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Mistakes at the heart of Ruby

This proposal by <a href="/users/mortice">Tom Stuart</a> has been chosen by the community to be given at Ruby Manor 4.

updated over 4 years ago; latest suggestion over 4 years ago

This talk centres on three aspects of Ruby-the-language (as opposed to Ruby the programming culture) which I dislike, and which I think often set developers on a path to code which is more difficult to reason about and work with than it needs to be. These three aspects are:

  • Methods return the value of their last expression by default
  • Require runs stuff and mutates global state
  • Mutation of value types is baked into the language's philosophy

I'll explore the characteristics of these mistakes, comparing them to other languages such as Smalltalk, Clojure, Python and Java, and attempt to show that they establish patterns of thinking in developers which ultimately lead to Rails and other disasters.

I'll also present the counter argument: that none of these characteristics is actually the source of our problems, and that in fact we are in a mess for cultural reasons.

I won't attempt to argue that we're not in a mess.


  • C004d67820a114e24ccf6f2ddaf5b236 Richard Livsey suggests over 4 years ago

    Sounds great, I miss implicit return in other languages so I'd certainly be interested in the argument against.

    One of the downsides of implicit return is lazy API design, especially in predicate methods where a method returns an object which is truthy instead of an actual Bool as a side effect of the last expression. Ruby core is guilty of this quite a bit.

    A void return type would be handy, but I'd quite like optional typing throughout Ruby too!

  • Acd62030df551952268e84c8fff26a5b James Adam suggests over 4 years ago

    This is a really intriguing proposal. Please keep developing it!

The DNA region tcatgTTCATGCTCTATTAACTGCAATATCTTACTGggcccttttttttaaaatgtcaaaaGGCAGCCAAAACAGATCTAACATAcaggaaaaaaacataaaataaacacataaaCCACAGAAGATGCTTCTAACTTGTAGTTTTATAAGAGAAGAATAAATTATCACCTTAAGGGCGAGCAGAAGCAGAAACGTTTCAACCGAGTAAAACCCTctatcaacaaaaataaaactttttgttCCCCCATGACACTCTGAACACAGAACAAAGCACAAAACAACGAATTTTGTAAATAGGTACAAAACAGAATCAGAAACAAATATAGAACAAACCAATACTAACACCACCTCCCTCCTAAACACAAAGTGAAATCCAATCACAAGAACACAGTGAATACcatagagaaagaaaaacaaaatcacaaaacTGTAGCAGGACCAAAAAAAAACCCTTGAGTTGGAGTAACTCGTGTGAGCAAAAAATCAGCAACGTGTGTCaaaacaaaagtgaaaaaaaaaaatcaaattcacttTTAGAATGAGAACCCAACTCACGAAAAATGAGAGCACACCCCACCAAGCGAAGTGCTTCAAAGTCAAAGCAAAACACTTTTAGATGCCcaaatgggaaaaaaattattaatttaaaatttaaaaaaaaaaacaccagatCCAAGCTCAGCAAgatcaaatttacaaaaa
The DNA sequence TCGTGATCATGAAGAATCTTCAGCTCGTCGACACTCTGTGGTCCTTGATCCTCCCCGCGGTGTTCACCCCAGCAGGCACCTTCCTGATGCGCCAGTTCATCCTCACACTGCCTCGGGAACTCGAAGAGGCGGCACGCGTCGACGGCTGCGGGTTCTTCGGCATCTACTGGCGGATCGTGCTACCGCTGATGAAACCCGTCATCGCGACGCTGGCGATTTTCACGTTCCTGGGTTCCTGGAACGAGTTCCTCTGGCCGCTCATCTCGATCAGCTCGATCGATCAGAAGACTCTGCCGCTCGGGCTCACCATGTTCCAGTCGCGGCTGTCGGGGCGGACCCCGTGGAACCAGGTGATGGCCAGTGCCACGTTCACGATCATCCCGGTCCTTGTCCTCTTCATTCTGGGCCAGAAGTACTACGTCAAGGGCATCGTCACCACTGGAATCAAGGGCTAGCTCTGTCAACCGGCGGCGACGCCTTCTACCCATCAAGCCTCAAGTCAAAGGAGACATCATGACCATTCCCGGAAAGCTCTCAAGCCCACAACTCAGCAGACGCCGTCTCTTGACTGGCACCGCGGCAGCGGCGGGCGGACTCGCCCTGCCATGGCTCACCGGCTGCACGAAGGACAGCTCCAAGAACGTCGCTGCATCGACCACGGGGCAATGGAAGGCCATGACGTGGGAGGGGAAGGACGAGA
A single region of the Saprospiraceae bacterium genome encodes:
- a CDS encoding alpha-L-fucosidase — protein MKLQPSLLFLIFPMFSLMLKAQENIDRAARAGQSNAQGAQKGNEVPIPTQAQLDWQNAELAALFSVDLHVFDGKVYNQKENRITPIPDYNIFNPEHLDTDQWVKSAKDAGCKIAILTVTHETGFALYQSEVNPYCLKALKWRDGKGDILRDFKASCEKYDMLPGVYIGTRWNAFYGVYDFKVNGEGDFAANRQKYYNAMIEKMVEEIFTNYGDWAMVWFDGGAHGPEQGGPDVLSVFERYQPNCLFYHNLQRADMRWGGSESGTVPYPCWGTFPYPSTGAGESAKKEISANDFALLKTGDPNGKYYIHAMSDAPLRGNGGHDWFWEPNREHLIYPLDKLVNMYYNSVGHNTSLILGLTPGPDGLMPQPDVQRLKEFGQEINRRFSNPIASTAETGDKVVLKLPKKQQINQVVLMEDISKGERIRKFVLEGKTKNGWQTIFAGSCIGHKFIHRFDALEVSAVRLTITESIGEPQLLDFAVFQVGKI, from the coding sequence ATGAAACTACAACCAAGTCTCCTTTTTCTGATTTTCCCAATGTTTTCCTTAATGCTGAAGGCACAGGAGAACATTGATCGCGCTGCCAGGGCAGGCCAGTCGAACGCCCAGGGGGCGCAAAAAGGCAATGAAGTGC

You say that these "mistakes" establish patterns of thinking that lead to bad software. Are you able to present the converse argument as well, i.e. to show how omitting these mistakes enable other languages to encourage better software?

  • E257c5fb15b33c01a4c9373ccb549c87 Tim Ruffles suggests over 4 years ago

    Sounds an interesting talk. Three questions:

    • is it going to be problem or solution oriented?
    • will you discuss concrete examples - eg how solutions to this would improve/avoid a specific part of "Rails and other disasters"?
    • could you explain how the first two are high level enough to be relevant to the parts of Rail's design I've heard criticised?
  • Be3698f145a80c1230fd667c87d0f0c8 Tom Stuart suggests over 4 years ago

    All good points, and I appreciate the clarification in the proposal. I now have a better idea of what this talk will be about. :-)

  • The proposal author responds over 4 years ago

    What if the language itself made a distinction between functions on immutable values and methods on mutable objects?

  • The proposal author responds over 4 years ago

    What if all methods returned self by default (Smalltalk)? What if there were a void return type (Java &c.)? Are these good ideas?

    I've updated the last 'mistake' (which is a ridiculously provocative label, of course) to read: "mutation of value types". ;)

  • Be3698f145a80c1230fd667c87d0f0c8 Tom Stuart suggests over 4 years ago

    I’ve imagined a bit harder and guessed that it might be to do with “tell, don’t ask” — perhaps if all methods returned nil by default, people would be less tempted to grab the (often incidental) return values and do stuff with them.

    But TDA is in tension with the functional approach: if you’re not getting a value back, you’re relying on a side effect. And fine, encapsulation of mutable state is the selling point of OO, but how do you reconcile that with the complaint that “mutation is baked into the language’s philosophy”?

    (None of this is intended as a complaint, of course. I am interested in hearing this talk!)

  • Be3698f145a80c1230fd667c87d0f0c8 Tom Stuart suggests over 4 years ago

    I can’t imagine how being expression-oriented could be considered a mistake rather than a massive simplifying advantage, but I guess I’m curious to hear the argument!